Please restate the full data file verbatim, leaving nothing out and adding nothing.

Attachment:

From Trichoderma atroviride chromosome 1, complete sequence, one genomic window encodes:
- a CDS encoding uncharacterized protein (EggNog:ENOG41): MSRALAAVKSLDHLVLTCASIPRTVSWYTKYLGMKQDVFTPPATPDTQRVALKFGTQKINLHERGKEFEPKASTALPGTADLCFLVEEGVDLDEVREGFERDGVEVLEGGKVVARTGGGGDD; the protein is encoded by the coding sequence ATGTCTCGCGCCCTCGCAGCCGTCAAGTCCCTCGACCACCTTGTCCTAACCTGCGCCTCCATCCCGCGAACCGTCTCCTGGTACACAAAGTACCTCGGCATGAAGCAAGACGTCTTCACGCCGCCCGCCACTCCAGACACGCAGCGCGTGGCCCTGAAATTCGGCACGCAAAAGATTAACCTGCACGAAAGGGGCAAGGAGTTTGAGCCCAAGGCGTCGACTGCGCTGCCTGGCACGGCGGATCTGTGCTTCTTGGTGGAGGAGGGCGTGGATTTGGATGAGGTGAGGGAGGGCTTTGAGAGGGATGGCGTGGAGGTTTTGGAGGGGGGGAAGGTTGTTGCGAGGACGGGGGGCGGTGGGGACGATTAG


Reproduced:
From Trichoderma atroviride chromosome 1, complete sequence, one genomic window encodes:
- a CDS encoding uncharacterized protein (EggNog:ENOG41): MSRALAAVKSLDHLVLTCASIPRTVSWYTKYLGMKQDVFTPPATPDTQRVALKFGTQKINLHERGKEFEPKASTALPGTADLCFLVEEGVDLDEVREGFERDGVEVLEGGKVVARTGGGGDD; the protein is encoded by the coding sequence ATGTCTCGCGCCCTCGCAGCCGTCAAGTCCCTCGACCACCTTGTCCTAACCTGCGCCTCCATCCCGCGAACCGTCTCCTGGTACACAAAGTACCTCGGCATGAAGCAAGACGTCTTCACGCCGCCCGCCACTCCAGACACGCAGCGCGTGGCCCTGAAATTCGGCACGCAAAAGATTAACCTGCACGAAAGGGGCAAGGAGTTTGAGCCCAAGGCGTCGACTGCGCTGCCTGGCACGGCGGATCTGTGCTTCTTGGTGGAGGAGGGCGTGGATTTGGATGAGGTGAGGGAGGGCTTTGAGAGGGATGGCGTGGAGGTTTTGGAGGGGGGGAAGGTTGTTGCGAGGACGGGGGGCGGTGGGGACGATTAG